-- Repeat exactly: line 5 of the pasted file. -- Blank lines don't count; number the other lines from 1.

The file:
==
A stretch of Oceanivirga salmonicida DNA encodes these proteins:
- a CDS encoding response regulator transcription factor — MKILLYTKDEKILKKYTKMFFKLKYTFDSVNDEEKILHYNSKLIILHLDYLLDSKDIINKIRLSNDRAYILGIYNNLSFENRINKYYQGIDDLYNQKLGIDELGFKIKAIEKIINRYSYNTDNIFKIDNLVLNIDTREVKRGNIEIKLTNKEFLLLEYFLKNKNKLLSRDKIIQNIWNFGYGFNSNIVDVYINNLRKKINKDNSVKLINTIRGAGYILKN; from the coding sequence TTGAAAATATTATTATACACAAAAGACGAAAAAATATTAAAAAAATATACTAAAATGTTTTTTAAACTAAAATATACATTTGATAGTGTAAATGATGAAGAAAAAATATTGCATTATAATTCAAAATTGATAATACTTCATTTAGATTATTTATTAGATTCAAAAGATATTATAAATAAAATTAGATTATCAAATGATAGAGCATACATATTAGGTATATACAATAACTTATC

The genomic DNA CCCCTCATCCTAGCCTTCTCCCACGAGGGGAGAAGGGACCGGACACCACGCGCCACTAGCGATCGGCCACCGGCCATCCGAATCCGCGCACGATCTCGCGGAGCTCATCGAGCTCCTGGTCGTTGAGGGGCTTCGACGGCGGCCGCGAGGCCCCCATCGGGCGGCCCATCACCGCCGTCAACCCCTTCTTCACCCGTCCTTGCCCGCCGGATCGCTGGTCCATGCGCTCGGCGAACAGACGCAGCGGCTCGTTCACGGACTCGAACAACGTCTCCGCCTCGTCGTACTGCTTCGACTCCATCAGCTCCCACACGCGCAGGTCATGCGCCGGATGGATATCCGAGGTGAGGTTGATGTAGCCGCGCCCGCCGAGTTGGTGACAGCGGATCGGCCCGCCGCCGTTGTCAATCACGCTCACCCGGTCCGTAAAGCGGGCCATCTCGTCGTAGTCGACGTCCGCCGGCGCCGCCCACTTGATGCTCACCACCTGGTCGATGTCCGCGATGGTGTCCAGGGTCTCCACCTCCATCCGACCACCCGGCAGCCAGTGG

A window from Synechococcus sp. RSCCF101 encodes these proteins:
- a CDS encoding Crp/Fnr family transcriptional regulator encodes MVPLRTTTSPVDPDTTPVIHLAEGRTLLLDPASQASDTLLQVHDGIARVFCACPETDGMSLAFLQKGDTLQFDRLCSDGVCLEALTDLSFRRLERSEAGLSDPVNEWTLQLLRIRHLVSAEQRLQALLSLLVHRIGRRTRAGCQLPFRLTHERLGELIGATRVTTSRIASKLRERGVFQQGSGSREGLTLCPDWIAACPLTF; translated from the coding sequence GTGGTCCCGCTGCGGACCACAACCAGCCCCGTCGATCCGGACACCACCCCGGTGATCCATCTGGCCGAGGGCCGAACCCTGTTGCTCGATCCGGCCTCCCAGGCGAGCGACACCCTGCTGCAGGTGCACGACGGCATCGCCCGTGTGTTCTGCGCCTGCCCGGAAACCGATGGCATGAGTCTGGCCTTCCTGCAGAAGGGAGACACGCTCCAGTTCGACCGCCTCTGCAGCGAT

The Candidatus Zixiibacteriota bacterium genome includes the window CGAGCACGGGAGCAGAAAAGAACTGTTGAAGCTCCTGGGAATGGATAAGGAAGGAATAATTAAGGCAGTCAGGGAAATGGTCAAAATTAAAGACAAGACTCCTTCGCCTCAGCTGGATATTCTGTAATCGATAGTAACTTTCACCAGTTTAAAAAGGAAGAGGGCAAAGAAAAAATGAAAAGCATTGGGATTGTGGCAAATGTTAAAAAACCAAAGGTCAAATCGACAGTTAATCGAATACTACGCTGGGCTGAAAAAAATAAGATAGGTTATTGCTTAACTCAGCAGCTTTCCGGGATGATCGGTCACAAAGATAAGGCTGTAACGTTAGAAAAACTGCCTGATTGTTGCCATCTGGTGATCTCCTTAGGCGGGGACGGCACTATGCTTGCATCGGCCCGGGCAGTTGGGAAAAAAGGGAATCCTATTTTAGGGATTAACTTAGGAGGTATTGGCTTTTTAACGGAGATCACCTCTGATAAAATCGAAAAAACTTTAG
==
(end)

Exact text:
- a CDS encoding Crp/Fnr family transcriptional regulator encodes MVPLRTTTSPVDPDTTPVIHLAEGRTLLLDPASQASDTLLQVHDGIARVFCACPETDGMSLAFLQKGDTLQFDRLCSDGVCLEALTDLSFRRLERSEAGLSDPVNEWTLQLLRIRHLVSAEQRLQALLSLLVHRIGRRTRAGCQLPFRLTHERLGELIGATRVTTSRIASKLRERGVFQQGSGSREGLTLCPDWIAACPLTF; translated from the coding sequence GTGGTCCCGCTGCGGACCACAACCAGCCCCGTCGATCCGGACACCACCCCGGTGATCCATCTGGCCGAGGGCCGAACCCTGTTGCTCGATCCGGCCTCCCAGGCGAGCGACACCCTGCTGCAGGTGCACGACGGCATCGCCCGTGTGTTCTGCGCCTGCCCGGAAACCGATGGCATGAGTCTGGCCTTCCTGCAGAAGGGAGACACGCTCCAGTTCGACCGCCTCTGCAGCGAT